Monday marked the 20th anniversary of the start of what we used to call the Persian Gulf War (that nomenclature has gotten fuzzy since we launched the second Gulf War).
A U.S.-led alliance kicked Saddam Hussein’s military out of Kuwait following Iraq’s invasion of that country five months earlier. Operation Desert Storm took 40 days of bombing and 100 hours of ground combat to complete the mission. An estimated 20,000 Iraqi troops, and untold thousands of Iraqi civilians, died in the campaign. So did 148 American troops, including 35 killed by “friendly fire.”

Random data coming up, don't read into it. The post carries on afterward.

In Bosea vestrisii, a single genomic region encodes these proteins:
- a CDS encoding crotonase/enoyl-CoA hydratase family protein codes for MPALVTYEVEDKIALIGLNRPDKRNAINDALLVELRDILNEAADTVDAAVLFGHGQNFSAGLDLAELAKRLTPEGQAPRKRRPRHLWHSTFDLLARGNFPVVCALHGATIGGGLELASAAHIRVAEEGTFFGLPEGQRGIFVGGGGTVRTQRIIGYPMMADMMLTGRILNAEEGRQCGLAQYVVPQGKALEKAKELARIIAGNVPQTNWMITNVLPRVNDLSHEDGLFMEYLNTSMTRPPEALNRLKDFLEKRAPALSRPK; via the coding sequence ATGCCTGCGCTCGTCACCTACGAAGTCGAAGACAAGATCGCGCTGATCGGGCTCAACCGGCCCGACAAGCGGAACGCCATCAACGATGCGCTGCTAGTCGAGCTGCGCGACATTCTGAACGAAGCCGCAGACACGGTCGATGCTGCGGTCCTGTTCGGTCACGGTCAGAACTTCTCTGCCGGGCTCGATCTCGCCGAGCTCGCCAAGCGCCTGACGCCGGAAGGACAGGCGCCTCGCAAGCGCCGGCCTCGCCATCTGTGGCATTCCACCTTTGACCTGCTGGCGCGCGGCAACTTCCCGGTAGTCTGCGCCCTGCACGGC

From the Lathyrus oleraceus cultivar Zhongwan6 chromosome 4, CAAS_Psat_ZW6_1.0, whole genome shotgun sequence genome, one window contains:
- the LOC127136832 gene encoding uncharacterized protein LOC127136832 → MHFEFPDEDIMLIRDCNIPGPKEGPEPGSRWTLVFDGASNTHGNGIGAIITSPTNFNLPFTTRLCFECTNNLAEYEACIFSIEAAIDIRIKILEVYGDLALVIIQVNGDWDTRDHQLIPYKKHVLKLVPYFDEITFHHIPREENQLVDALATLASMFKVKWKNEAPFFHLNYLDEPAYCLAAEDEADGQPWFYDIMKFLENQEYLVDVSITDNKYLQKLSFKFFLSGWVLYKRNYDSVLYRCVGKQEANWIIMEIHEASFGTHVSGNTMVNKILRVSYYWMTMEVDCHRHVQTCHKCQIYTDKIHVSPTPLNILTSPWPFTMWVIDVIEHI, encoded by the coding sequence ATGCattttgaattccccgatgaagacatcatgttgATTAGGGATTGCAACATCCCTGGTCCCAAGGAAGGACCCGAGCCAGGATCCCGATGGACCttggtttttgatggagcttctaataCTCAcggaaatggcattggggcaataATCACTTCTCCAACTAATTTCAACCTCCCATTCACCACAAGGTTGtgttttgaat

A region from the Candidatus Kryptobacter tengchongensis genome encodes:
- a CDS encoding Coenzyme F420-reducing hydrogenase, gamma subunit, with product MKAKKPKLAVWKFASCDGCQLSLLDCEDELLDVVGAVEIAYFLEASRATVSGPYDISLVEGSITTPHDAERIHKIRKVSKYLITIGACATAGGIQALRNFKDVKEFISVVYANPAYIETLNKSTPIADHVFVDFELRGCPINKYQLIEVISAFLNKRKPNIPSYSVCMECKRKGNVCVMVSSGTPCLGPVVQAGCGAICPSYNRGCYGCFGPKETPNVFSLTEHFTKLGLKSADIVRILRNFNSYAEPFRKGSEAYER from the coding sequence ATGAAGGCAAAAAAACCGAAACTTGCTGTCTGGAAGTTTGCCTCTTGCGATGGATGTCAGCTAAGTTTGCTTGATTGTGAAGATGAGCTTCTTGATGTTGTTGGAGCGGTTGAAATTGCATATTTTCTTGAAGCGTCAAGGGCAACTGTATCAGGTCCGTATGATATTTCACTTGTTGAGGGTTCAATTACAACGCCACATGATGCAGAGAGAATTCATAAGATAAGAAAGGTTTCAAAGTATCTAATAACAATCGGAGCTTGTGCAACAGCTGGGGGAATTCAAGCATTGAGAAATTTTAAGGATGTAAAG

The war’s lopsidedness amazed the world, and awed potential foes (especially China). But it was a war with limited lessons, because it involved ousting an invader from a relatively small piece of ground, not taking and holding substantial terrain long-held by the enemy. The U.S. military has long been better at “shock and awe” — breaking the greenhouse glass — than in nation-building — nurturing the plants inside. Perhaps that’s why we’ve spent about 80,000 hours, and counting, at war inside Afghanistan.